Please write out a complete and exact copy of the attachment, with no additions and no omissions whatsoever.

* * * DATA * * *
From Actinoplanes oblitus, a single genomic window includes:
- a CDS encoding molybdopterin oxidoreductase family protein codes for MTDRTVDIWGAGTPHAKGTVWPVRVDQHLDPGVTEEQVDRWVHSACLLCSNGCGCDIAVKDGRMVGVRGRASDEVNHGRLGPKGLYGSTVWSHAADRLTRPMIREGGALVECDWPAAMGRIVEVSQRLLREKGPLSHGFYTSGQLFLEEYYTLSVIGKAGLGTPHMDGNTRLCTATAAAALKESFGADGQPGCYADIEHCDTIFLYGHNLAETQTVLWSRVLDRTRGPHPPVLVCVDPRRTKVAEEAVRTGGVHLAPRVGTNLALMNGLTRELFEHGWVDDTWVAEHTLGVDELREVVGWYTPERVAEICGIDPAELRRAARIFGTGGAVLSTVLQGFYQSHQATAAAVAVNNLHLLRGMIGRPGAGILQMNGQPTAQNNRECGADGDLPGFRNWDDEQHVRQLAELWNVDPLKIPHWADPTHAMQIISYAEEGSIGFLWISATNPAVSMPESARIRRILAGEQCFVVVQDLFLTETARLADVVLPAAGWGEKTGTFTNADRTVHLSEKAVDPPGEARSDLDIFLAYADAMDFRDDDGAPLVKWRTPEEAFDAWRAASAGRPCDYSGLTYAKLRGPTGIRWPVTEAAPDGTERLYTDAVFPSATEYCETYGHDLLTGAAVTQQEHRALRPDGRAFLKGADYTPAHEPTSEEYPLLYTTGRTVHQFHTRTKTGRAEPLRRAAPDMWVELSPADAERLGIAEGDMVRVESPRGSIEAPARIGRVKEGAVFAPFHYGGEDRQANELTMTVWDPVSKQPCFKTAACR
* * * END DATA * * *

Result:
From Actinoplanes oblitus, a single genomic window includes:
- a CDS encoding molybdopterin oxidoreductase family protein codes for MTDRTVDIWGAGTPHAKGTVWPVRVDQHLDPGVTEEQVDRWVHSACLLCSNGCGCDIAVKDGRMVGVRGRASDEVNHGRLGPKGLYGSTVWSHAADRLTRPMIREGGALVECDWPAAMGRIVEVSQRLLREKGPLSHGFYTSGQLFLEEYYTLSVIGKAGLGTPHMDGNTRLCTATAAAALKESFGADGQPGCYADIEHCDTIFLYGHNLAETQTVLWSRVLDRTRGPHPPVLVCVDPRRTKVAEEAVRTGGVHLAPRVGTNLALMNGLTRELFEHGWVDDTWVAEHTLGVDELREVVGWYTPERVAEICGIDPAELRRAARIFGTGGAVLSTVLQGFYQSHQATAAAVAVNNLHLLRGMIGRPGAGILQMNGQPTAQNNRECGADGDLPGFRNWDDEQHVRQLAELWNVDPLKIPHWADPTHAMQIISYAEEGSIGFLWISATNPAVSMPESARIRRILAGEQCFVVVQDLFLTETARLADVVLPAAGWGEKTGTFTNADRTVHLSEKAVDPPGEARSDLDIFLAYADAMDFRDDDGAPLVKWRTPEEAFDAWRAASAGRPCDYSGLTYAKLRGPTGIRWPVTEAAPDGTERLYTDAVFPSATEYCETYGHDLLTGAAVTQQEHRALRPDGRAFLKGADYTPAHEPTSEEYPLLYTTGRTVHQFHTRTKTGRAEPLRRAAPDMWVELSPADAERLGIAEGDMVRVESPRGSIEAPARIGRVKEGAVFAPFHYGGEDRQANELTMTVWDPVSKQPCFKTAACR